After falling for two months, gas prices in the Tampa Bay area have reversed course and jumped nearly 15 cents a gallon this week.
The question among oil experts and anyone planning a driving vacation this summer is whether this spike represents a temporary glitch, or a hint of what's to come through 2012.
A gallon of regular unleaded now averages $3.573 in Tampa Bay, up from $3.428 a week ago, according to AAA Auto Club South. Statewide, a gallon now averages $3.617, compared to $3.497 last week.
That's after a couple months when drivers could at least enjoy the feeling of falling prices, and oil experts predicted prices could remain somewhat stable through the summer.
But this being oil, despite all attempts, nothing's predictable. This week's spike, for instance, had its origins a few weeks ago, when investors speculated that an economic rebound would significantly drain U.S. oil stockpiles.
Then, instead of dropping 2.5 million barrels, stockpiles only fell 890,000, noted AAA gas price analysts, and a dismal jobs report showed the economy added far fewer jobs than hoped.
"The negative economic news will likely cause oil prices to lose any gains made last week," said Jessica Brady, spokesperson, AAA Auto Club South. "Consumers will see an increase in gas prices this week as a result of crude oil closing higher than the previous week, but the increases should be short lived."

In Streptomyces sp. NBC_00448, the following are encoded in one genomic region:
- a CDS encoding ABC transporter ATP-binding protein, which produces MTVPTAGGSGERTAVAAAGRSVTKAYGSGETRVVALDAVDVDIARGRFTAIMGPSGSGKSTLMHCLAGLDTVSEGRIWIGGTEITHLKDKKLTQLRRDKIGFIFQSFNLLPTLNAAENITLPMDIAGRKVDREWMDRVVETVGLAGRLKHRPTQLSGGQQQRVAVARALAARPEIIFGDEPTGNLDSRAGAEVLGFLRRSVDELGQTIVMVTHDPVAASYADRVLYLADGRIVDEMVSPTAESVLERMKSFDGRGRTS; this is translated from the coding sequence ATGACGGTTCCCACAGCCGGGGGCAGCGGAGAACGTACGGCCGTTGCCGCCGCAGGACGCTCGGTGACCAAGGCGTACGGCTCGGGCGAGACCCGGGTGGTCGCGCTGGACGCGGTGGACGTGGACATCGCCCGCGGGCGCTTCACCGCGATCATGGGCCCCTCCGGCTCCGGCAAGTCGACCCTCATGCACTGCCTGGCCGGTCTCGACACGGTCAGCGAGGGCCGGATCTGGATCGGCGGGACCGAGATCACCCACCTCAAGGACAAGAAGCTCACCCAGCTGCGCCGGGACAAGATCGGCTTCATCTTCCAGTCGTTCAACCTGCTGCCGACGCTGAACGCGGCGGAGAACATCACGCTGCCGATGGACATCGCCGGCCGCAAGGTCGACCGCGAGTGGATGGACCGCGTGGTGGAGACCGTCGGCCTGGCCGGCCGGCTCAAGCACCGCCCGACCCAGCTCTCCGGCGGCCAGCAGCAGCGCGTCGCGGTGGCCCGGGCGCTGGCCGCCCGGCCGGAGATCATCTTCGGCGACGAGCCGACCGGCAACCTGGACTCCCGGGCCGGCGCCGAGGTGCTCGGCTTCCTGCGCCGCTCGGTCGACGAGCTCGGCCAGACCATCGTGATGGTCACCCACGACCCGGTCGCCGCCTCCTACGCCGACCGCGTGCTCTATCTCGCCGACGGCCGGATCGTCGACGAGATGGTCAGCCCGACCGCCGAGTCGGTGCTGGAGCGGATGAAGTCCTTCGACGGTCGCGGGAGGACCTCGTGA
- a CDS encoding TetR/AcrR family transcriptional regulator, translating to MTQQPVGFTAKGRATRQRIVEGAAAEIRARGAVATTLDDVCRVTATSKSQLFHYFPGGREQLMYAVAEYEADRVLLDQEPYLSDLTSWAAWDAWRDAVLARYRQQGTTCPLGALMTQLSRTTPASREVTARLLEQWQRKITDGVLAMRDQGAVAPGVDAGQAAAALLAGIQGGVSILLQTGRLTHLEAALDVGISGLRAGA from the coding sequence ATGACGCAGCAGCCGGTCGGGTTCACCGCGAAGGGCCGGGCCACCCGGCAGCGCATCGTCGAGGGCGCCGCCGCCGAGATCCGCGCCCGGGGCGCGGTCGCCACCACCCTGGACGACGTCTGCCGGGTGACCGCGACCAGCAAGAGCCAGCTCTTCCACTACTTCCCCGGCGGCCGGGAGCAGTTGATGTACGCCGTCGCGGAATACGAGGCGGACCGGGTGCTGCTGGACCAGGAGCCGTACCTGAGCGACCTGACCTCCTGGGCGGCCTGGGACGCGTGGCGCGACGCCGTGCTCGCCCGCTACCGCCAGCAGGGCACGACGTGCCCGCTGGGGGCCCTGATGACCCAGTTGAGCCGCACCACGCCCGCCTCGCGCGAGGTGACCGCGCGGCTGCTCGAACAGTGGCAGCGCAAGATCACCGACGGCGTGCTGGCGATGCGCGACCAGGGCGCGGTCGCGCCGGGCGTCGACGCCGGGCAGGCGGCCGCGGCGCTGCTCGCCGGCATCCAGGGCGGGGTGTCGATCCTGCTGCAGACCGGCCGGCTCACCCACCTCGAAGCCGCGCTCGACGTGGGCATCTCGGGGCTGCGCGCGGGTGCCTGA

U.S. Gas prices have been on a roller coaster this year, bumped up and down by a series of crises and economic setbacks: Disruptions in supply of high-quality crude from Libya, floods disrupting plants along the Mississippi River, and the long-term growth in demand from China and India.
With each monthly report about jobs and consumer confidence, speculation by investors in oil gives prices another jolt.
Since last summer, prices statewide have been on a steady march upwards from $2.73 per gallon last September to just under $4 per gallon in May this year.
Some stations in the Tampa Bay area broke the $4 per gallon level for credit card purchases this spring. That's still below the state record of $4.079, set on July 2008, but it's still costing U.S. drivers dearly.
Motorists spent about $122.3 billion on gasoline this spring quarter, compared with just over $96 billion for the same stretch in 2010, according to oil watcher Tom Kloza.
After oil exporting countries failed to come to a consensus on increasing production in June, the United States and other countries announced they would tap into their strategic reserved to help ease prices.
The initial reaction among investors was "Sell! Sell! Sell!," Kloza said, and then "Buy! Buy! Buy!," with no real change in the fundamental data about supplies.
In a word, he called the market bipolar.
Looking deeper into the year, Kloza said most investors are expecting huge demand for oil as economies recover – pushing prices up again this winter. While he notes many investment banks have a vested interest in the outcome, several are forecasting oil at $120 per barrel in 2012, meaning $4 gasoline again.
Just in time for end-of-year holiday trips.